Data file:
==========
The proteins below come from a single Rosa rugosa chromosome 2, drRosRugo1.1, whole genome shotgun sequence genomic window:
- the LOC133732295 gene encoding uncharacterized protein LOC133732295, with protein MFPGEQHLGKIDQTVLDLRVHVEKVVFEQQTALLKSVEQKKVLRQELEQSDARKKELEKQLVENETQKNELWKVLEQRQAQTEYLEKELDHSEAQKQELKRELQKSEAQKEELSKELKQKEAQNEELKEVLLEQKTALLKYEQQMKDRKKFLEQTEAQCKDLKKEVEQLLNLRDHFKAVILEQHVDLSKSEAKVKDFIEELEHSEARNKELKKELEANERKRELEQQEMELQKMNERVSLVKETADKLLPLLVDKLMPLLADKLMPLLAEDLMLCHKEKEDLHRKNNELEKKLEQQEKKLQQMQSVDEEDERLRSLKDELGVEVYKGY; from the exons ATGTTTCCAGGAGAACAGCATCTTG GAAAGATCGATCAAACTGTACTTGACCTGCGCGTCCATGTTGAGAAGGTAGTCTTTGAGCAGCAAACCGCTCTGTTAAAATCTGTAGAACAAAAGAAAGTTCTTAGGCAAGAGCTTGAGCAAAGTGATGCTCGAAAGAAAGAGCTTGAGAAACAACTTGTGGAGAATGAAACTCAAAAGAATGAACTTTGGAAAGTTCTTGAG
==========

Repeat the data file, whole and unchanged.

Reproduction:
The proteins below come from a single Rosa rugosa chromosome 2, drRosRugo1.1, whole genome shotgun sequence genomic window:
- the LOC133732295 gene encoding uncharacterized protein LOC133732295, with protein MFPGEQHLGKIDQTVLDLRVHVEKVVFEQQTALLKSVEQKKVLRQELEQSDARKKELEKQLVENETQKNELWKVLEQRQAQTEYLEKELDHSEAQKQELKRELQKSEAQKEELSKELKQKEAQNEELKEVLLEQKTALLKYEQQMKDRKKFLEQTEAQCKDLKKEVEQLLNLRDHFKAVILEQHVDLSKSEAKVKDFIEELEHSEARNKELKKELEANERKRELEQQEMELQKMNERVSLVKETADKLLPLLVDKLMPLLADKLMPLLAEDLMLCHKEKEDLHRKNNELEKKLEQQEKKLQQMQSVDEEDERLRSLKDELGVEVYKGY; from the exons ATGTTTCCAGGAGAACAGCATCTTG GAAAGATCGATCAAACTGTACTTGACCTGCGCGTCCATGTTGAGAAGGTAGTCTTTGAGCAGCAAACCGCTCTGTTAAAATCTGTAGAACAAAAGAAAGTTCTTAGGCAAGAGCTTGAGCAAAGTGATGCTCGAAAGAAAGAGCTTGAGAAACAACTTGTGGAGAATGAAACTCAAAAGAATGAACTTTGGAAAGTTCTTGAG